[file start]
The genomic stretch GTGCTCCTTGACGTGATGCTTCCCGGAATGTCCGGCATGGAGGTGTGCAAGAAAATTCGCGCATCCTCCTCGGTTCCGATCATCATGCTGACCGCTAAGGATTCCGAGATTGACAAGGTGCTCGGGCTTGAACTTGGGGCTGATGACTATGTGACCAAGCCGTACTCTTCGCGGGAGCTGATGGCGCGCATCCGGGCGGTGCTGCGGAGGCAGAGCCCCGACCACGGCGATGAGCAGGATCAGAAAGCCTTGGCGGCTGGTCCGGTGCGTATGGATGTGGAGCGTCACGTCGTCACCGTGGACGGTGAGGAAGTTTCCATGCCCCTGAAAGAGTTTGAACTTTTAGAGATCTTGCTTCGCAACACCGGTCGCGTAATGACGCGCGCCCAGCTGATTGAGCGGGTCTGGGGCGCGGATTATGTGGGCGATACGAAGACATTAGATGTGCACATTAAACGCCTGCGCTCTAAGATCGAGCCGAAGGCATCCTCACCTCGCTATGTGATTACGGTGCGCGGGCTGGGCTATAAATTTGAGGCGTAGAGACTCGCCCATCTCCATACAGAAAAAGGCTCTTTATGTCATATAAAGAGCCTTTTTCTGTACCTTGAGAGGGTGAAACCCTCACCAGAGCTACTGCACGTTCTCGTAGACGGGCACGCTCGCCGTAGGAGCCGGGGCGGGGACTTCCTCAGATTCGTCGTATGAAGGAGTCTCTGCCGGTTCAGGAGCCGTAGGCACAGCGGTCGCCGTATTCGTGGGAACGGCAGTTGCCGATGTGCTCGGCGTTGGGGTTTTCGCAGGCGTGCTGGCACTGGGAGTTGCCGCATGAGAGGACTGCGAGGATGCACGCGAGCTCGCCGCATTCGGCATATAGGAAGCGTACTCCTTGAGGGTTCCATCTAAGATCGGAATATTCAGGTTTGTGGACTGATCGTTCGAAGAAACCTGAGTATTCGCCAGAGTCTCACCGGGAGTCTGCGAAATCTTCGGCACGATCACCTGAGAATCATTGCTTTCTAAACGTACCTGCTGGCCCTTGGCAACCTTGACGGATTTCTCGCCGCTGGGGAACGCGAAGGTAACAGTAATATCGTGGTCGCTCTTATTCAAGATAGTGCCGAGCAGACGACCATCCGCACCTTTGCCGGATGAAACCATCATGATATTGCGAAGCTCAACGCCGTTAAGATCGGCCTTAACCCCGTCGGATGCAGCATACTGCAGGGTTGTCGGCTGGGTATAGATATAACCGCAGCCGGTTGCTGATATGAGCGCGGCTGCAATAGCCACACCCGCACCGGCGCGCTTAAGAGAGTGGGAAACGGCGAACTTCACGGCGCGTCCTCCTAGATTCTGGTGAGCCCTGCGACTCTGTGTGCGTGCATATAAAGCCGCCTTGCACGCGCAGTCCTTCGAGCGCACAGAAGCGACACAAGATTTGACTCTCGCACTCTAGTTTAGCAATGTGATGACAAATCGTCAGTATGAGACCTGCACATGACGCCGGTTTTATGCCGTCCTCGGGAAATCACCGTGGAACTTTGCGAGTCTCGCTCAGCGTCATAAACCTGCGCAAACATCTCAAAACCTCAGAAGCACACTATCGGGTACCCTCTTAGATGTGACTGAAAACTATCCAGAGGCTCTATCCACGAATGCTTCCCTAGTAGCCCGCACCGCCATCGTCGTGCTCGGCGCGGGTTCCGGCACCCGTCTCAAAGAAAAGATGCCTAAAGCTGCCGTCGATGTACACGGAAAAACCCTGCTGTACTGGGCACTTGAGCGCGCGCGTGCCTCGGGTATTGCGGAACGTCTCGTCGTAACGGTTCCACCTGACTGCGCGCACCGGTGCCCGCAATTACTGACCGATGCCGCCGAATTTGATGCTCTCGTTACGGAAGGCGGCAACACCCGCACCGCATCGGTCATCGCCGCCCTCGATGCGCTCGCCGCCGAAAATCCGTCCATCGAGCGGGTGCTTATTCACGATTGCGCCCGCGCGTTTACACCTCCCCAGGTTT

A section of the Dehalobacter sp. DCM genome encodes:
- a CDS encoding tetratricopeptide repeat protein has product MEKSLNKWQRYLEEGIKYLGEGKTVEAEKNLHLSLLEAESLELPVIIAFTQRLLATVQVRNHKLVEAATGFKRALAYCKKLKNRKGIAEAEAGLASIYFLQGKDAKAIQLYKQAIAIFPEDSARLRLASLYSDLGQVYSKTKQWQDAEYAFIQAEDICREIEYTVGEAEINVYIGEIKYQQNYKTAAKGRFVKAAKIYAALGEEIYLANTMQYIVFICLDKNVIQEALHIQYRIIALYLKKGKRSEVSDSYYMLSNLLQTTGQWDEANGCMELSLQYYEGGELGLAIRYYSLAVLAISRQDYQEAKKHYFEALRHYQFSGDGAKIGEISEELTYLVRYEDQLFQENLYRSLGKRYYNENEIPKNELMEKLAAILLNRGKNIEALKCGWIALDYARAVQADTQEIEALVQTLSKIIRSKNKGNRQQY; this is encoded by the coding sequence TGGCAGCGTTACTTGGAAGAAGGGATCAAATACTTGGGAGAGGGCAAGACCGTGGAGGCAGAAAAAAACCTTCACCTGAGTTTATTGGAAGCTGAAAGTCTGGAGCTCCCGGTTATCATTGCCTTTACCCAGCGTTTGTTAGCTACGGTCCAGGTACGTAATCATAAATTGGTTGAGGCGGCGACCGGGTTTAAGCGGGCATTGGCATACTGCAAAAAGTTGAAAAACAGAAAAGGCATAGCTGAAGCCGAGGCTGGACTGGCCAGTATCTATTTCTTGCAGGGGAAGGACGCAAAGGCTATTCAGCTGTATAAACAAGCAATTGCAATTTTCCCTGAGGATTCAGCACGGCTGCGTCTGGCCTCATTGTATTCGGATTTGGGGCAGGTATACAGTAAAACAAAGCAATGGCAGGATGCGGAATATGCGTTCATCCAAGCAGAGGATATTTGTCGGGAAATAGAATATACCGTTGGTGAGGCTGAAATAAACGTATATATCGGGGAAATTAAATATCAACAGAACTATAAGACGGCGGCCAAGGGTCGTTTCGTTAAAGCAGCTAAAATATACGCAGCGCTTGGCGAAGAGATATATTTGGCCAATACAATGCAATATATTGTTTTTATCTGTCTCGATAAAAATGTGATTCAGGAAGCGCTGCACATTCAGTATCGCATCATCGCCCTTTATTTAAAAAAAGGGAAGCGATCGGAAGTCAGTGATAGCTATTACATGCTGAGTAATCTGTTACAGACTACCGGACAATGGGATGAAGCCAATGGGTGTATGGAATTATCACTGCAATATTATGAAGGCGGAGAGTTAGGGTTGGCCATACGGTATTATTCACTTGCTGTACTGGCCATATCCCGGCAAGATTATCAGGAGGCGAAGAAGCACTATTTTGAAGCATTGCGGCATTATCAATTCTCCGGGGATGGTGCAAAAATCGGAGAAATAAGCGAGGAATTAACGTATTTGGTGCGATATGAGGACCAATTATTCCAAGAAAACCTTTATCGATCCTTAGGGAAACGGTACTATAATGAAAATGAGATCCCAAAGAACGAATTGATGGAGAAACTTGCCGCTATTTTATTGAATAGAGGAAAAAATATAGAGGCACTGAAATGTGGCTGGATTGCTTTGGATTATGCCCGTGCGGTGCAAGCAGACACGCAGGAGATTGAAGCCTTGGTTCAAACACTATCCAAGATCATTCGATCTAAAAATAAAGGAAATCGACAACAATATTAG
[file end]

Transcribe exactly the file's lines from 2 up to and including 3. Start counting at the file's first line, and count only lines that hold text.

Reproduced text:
A section of the Dehalobacter sp. DCM genome encodes:
- a CDS encoding tetratricopeptide repeat protein has product MEKSLNKWQRYLEEGIKYLGEGKTVEAEKNLHLSLLEAESLELPVIIAFTQRLLATVQVRNHKLVEAATGFKRALAYCKKLKNRKGIAEAEAGLASIYFLQGKDAKAIQLYKQAIAIFPEDSARLRLASLYSDLGQVYSKTKQWQDAEYAFIQAEDICREIEYTVGEAEINVYIGEIKYQQNYKTAAKGRFVKAAKIYAALGEEIYLANTMQYIVFICLDKNVIQEALHIQYRIIALYLKKGKRSEVSDSYYMLSNLLQTTGQWDEANGCMELSLQYYEGGELGLAIRYYSLAVLAISRQDYQEAKKHYFEALRHYQFSGDGAKIGEISEELTYLVRYEDQLFQENLYRSLGKRYYNENEIPKNELMEKLAAILLNRGKNIEALKCGWIALDYARAVQADTQEIEALVQTLSKIIRSKNKGNRQQY; this is encoded by the coding sequence TGGCAGCGTTACTTGGAAGAAGGGATCAAATACTTGGGAGAGGGCAAGACCGTGGAGGCAGAAAAAAACCTTCACCTGAGTTTATTGGAAGCTGAAAGTCTGGAGCTCCCGGTTATCATTGCCTTTACCCAGCGTTTGTTAGCTACGGTCCAGGTACGTAATCATAAATTGGTTGAGGCGGCGACCGGGTTTAAGCGGGCATTGGCATACTGCAAAAAGTTGAAAAACAGAAAAGGCATAGCTGAAGCCGAGGCTGGACTGGCCAGTATCTATTTCTTGCAGGGGAAGGACGCAAAGGCTATTCAGCTGTATAAACAAGCAATTGCAATTTTCCCTGAGGATTCAGCACGGCTGCGTCTGGCCTCATTGTATTCGGATTTGGGGCAGGTATACAGTAAAACAAAGCAATGGCAGGATGCGGAATATGCGTTCATCCAAGCAGAGGATATTTGTCGGGAAATAGAATATACCGTTGGTGAGGCTGAAATAAACGTATATATCGGGGAAATTAAATATCAACAGAACTATAAGACGGCGGCCAAGGGTCGTTTCGTTAAAGCAGCTAAAATATACGCAGCGCTTGGCGAAGAGATATATTTGGCCAATACAATGCAATATATTGTTTTTATCTGTCTCGATAAAAATGTGATTCAGGAAGCGCTGCACATTCAGTATCGCATCATCGCCCTTTATTTAAAAAAAGGGAAGCGATCGGAAGTCAGTGATAGCTATTACATGCTGAGTAATCTGTTACAGACTACCGGACAATGGGATGAAGCCAATGGGTGTATGGAATTATCACTGCAATATTATGAAGGCGGAGAGTTAGGGTTGGCCATACGGTATTATTCACTTGCTGTACTGGCCATATCCCGGCAAGATTATCAGGAGGCGAAGAAGCACTATTTTGAAGCATTGCGGCATTATCAATTCTCCGGGGATGGTGCAAAAATCGGAGAAATAAGCGAGGAATTAACGTATTTGGTGCGATATGAGGACCAATTATTCCAAGAAAACCTTTATCGATCCTTAGGGAAACGGTACTATAATGAAAATGAGATCCCAAAGAACGAATTGATGGAGAAACTTGCCGCTATTTTATTGAATAGAGGAAAAAATATAGAGGCACTGAAATGTGGCTGGATTGCTTTGGATTATGCCCGTGCGGTGCAAGCAGACACGCAGGAGATTGAAGCCTTGGTTCAAACACTATCCAAGATCATTCGATCTAAAAATAAAGGAAATCGACAACAATATTAG